Wednesday 28 September 2011
Cherry wood is hard, fine-grained and used for turning, especially the large burls with unusual grains which can appear on the trunk. It is also used for making furniture, and its red-brown wood polishes up well to a deep, shiny brown colour.
1629: American cherry was first introduced to the UK in this year, and was grown as a garden ornamental tree
1912: The US hold the first National Cherry Blossom Festival commemorating the gift of trees from Japan to America as a sign
2008: The Cherry Marketing Institute discovered that rats that received a ground-up whole tart cherry powder mixed into a high-fat diet didn't gain as much weight or exhibit as many links to disease and diabetes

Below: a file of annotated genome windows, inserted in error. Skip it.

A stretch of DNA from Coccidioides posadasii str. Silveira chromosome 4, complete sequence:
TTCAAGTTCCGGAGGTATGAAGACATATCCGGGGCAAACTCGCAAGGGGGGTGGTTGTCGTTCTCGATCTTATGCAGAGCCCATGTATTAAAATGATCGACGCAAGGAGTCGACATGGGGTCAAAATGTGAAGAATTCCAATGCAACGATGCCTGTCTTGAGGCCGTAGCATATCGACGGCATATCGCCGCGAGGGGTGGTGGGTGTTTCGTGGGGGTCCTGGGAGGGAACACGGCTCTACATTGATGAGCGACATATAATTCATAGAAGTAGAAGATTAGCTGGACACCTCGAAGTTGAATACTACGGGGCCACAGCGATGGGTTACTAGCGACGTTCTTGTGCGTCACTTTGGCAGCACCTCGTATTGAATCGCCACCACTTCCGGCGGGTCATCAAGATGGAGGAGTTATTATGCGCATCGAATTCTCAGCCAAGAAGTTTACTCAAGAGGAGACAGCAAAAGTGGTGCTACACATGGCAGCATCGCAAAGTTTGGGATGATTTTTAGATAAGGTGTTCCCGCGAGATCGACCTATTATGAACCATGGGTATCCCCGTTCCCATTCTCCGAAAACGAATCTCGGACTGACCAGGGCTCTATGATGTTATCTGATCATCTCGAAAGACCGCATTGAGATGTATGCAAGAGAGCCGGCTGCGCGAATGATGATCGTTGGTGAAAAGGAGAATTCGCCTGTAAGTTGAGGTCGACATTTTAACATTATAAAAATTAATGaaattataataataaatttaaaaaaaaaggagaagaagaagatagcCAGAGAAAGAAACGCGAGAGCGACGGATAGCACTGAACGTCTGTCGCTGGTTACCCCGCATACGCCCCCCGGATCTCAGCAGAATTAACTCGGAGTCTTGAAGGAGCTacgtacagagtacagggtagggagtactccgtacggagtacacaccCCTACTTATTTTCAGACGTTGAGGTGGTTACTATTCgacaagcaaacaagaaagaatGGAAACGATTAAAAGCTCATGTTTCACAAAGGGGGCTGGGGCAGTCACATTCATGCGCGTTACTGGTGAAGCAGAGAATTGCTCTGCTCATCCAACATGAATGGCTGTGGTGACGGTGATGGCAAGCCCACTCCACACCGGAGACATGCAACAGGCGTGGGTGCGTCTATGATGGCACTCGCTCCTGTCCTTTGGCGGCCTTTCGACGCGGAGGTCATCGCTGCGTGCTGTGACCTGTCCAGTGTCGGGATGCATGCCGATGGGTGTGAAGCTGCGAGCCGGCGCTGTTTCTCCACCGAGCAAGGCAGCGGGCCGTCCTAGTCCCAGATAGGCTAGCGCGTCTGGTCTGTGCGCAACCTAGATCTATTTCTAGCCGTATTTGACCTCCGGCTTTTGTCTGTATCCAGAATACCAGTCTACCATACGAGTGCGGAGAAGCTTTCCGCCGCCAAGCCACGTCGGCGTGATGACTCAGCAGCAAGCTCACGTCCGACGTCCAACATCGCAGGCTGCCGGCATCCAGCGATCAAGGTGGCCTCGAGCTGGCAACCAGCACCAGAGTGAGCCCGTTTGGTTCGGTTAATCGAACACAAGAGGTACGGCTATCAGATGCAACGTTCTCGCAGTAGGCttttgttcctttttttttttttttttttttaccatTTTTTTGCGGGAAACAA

European Cherry is much sought after for furniture making and fine cabinetwork. It is also used for turnery, carving, gunstocks and musical instruments and of course veneers.
The leaves, twigs, and bark of black cherry contain cyanide in bound form as the cyanogenic glycoside, prunasin. During foliage wilting, cyanide is released and domestic livestock that eat wilted foliage may get sick or die. Deer eat unwilted foliage without harm
The bark has medicinal properties. In the southern Appalachians, bark is stripped from young black cherries for use in cough medicines, tonics, and sedatives. The fruit is used for making jelly and wine. Appalachian pioneers sometimes flavoured their rum or brandy with the fruit to make a drink called cherry bounce. To this, the species owes one of its names-rum cherry
Images, from top to bottom:
1. Cherry wood grain
2. A fitted kitchen made from cherry
3. A turned bowl made from a piece of cherry
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